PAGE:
Wednesday, September 03, 2008
Israel: Day 2, Golan Heights
Today we visited two amazing sites in the extreme North of Israel. Both sites were remote and not at all crowded with other tourists. Later in the trip we’ll visit the popular sites in Jerusalem, Bethlahem and Nazareth, but these first two days have focused on Jesus’ early ministry and his ministry in the remote villages of north, and one city that Jesus never went to, Dan.
This is an area that has seen heavy military action over more recent years. Here's a picture of the trenches that the Israeli's used when fighting Lebanon and/or Syria.
Dan is located in the forested mountain region of the North of Israel. During the time of the Judges, more than a millennia before Christ, the Israelites were a loose confederation of tribes, all fighting with each other and with their real enemies, the Canaanites. Early on the tribe of Dan attempted to settle near the Mediterranean Sea, but were unsuccessful at overthrowing the Canaanites who lived there. So the tribe of Dan, about 600 people, traveled up into the hill country, where they found a small city of people living in a town called Laish. According to Judges 18: 27 – 29 and Joshua 19: 47 the Danites burned the city and killed all the people. How nice right? They resettled the town, which grew into a large city.
The tell (mound of ruins) at Dan is only about 10% excavated, it’s a huge city and has become completely reforested. There are springs and beautiful rivers all around. The headwaters for the Jordan River begin in this area and north at Mount Hermon, the tallest Mountain in Israel, about 10,000 feet! What has been excavated is the temple where Jeroboam set up an alter with a golden calf. After being told by the the new king in Jerusalem, Jeroboam, that they would have to continue paying taxes and working for little pay the people decided they would quit going to Jerusalem three times a year for their feast celebrations and just worship at Dan and Bethel, that’s where the golden calf came in. The golden calf goes all the way back to their days in Egypt when they probably worshiped just as the Egyptians did, until Moses introduced them back to their ancestral God Yahweh. To think that the Israelites were monotheistic is wrong, they were supposed to worship only Yahweh, but they believed every people group had their own god or gods, and they often went back to worshiping how they had in Egypt or how their neighbors worshiped. So, right from the beginning and throughout their history the people at Dan reverted to worshiping Hawthorn, the goddess of the golden calf. Check out the photo with the metal bars above the ruins, that’s where the giant alter was. I think the metal structure is to show where the alter with the calf would have been. The ruins here actually date all the way back to the time of Ahab, around 800 BCE, 2800 years ago!
Go read 1 Kings chapter 12 and you’ll get the whole story, it’s pretty cool. All the pictures above are from the area of Dan.
Second we went to Caesarea Philippi also in the north. This was an amazing place and it was the place where Jesus asked his disciples “who do you say that I am” and Peter says, “You are the Christ, the Son of God”. My question when we got there was, why would Jesus come all the way up here, days worth of walking through the desert and wilderness, to ask that question. Nothing else happens here or anywhere near here in the gospels (accept the Transfiguration)… why this one question?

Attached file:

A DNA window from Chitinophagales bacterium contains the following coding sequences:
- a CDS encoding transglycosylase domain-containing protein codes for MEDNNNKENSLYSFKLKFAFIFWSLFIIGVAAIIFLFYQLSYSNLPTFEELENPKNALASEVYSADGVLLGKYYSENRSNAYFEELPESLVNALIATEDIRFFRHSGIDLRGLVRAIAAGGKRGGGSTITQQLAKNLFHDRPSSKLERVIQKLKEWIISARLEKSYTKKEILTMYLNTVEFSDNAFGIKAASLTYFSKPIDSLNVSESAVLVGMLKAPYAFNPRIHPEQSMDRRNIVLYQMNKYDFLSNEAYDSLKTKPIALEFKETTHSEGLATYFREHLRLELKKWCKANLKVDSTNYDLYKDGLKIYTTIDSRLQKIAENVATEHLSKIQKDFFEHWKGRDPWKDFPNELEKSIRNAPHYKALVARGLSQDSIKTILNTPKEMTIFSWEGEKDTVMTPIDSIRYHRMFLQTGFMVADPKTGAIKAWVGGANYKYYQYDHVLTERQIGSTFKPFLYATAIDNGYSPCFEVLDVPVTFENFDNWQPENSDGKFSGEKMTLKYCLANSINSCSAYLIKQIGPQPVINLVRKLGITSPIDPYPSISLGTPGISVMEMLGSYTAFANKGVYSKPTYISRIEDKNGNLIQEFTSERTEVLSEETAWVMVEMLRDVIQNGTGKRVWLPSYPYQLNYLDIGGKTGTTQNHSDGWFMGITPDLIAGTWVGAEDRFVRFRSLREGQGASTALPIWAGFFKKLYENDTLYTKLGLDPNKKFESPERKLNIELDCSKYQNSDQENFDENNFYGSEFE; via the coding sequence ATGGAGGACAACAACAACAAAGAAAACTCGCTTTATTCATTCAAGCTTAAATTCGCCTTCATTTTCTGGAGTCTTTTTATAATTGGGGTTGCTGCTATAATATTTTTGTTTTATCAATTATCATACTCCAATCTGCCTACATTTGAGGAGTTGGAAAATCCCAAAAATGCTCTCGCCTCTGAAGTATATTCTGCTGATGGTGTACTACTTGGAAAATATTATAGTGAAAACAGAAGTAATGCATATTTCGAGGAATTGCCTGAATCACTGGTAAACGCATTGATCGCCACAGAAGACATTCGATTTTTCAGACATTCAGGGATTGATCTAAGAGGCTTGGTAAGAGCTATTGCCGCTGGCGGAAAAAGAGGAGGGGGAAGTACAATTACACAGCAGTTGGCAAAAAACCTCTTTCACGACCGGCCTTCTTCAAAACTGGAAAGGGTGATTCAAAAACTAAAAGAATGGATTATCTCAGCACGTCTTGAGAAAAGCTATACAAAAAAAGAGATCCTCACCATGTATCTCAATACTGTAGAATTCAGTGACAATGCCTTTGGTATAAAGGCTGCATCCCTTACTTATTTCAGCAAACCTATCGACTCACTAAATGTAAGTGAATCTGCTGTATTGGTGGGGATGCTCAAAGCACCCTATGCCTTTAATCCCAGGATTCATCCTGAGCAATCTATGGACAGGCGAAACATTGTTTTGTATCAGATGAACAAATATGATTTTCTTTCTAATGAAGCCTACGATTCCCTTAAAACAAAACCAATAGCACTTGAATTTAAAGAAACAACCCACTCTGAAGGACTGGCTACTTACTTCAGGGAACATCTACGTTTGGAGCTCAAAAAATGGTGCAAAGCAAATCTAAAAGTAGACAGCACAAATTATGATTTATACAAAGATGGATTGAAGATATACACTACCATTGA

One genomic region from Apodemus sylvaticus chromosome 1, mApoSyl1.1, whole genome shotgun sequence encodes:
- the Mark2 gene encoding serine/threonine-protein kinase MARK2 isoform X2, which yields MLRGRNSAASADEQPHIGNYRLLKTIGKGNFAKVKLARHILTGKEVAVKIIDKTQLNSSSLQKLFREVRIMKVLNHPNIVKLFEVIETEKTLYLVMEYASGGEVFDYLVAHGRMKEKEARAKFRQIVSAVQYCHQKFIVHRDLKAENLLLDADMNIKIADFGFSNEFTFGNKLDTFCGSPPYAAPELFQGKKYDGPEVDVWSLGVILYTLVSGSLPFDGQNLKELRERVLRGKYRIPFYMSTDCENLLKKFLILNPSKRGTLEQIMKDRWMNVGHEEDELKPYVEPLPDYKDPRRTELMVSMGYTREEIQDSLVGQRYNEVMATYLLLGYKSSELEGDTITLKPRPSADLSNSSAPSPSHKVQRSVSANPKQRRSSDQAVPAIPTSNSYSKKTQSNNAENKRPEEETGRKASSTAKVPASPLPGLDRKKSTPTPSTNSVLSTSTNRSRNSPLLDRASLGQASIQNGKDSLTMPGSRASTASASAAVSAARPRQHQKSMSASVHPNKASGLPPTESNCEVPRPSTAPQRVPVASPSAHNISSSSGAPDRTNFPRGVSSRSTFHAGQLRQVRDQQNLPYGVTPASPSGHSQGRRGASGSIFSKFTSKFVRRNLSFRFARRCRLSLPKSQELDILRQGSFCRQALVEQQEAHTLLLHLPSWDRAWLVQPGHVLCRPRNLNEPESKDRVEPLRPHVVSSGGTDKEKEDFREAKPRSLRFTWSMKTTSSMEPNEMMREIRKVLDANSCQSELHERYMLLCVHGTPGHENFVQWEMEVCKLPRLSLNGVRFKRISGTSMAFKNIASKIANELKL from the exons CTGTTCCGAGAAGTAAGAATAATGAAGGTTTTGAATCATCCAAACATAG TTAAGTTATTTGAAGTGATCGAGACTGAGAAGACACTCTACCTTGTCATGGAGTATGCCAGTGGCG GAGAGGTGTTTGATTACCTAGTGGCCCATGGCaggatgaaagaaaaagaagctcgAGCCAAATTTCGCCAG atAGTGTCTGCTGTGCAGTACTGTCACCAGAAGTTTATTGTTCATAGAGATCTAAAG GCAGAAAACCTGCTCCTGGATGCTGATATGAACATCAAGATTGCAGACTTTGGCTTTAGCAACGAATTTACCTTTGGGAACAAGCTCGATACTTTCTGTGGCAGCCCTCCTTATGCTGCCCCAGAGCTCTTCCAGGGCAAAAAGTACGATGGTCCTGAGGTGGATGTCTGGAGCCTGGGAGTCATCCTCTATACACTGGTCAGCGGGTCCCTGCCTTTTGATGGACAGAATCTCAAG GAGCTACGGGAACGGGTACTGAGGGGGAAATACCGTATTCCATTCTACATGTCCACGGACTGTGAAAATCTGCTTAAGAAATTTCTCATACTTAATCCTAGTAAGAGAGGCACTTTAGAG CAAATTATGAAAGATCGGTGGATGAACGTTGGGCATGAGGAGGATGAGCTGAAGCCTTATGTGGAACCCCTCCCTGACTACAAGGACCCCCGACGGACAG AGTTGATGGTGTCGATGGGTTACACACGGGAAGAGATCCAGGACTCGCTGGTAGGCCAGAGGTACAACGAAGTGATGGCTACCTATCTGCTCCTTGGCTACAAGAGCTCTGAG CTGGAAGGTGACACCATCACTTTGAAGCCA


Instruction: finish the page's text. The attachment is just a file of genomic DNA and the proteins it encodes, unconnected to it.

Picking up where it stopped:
Well, first of all, you have to come here, or at least understand what was here, to understand why Jesus might have come so far to ask this question. At Caesarea Philippi there was an amazing cliff with a massive whole in it where a river flowed right out of. During the middle ages an earthquake apparently caused the river to flow out from beneath the cliff instead of out the cavern, it’s still an amazing sight. Next to this were what’s called niches, carved arches in the rock, where idols were placed. Many different gods were worshiped here, judging by the detailed carvings and artifacts still here it was an breath taking place. These Gods were not boring statues, they included the God Pan, the god of fun, parties and orgies. He was believed to be half goat and half man and he played a flute. This is where Jesus brought his disciples and asked, “who do you say that I am?” I imagine that he might have taken them all the way up to the cliffs where all the other gods sat in their stately places, being worshiped by travelers and city-folk alike. Jesus may have been making it clear that he was Yahweh, the God of the Israelites, incarnate, by asking this question in front of all the idols at Caesarea Philippi. “Here are the physical manifestations of the gods, Pan, Nemesis, Zeus, who do you say I am?”
Wow, this was amazing, and it adds so much to the biblical texts! Not only do most people not come to Israel, most people who do come don’t have tours guides with enough biblical knowledge to know the theological importance to these more remote and out of the way archeological sites.
Next, it may have been up on Mount Hermon that Jesus took Peter, James and John to witness the confirmation of Peter’s confession of Jesus as Lord. If it was not Mount Hermon, then it would have been one of the other smaller mountains around Caesarea-Philippi.
I like to think of these places as the region where Jesus took his disciples on a week long intense backcountry experience. They hiked miles and miles, probably did mission work in Caesarea Philippi, and then the bravest friends climbed a mountain and met Moses and Elijah. Most importantly they all came to know Jesus as Lord and Messiah.
Pray for me, tomorrow I teach on a boat while in the sea of Galilee, it’s my only time to do the teaching and I’m among some VERY good bible teachers.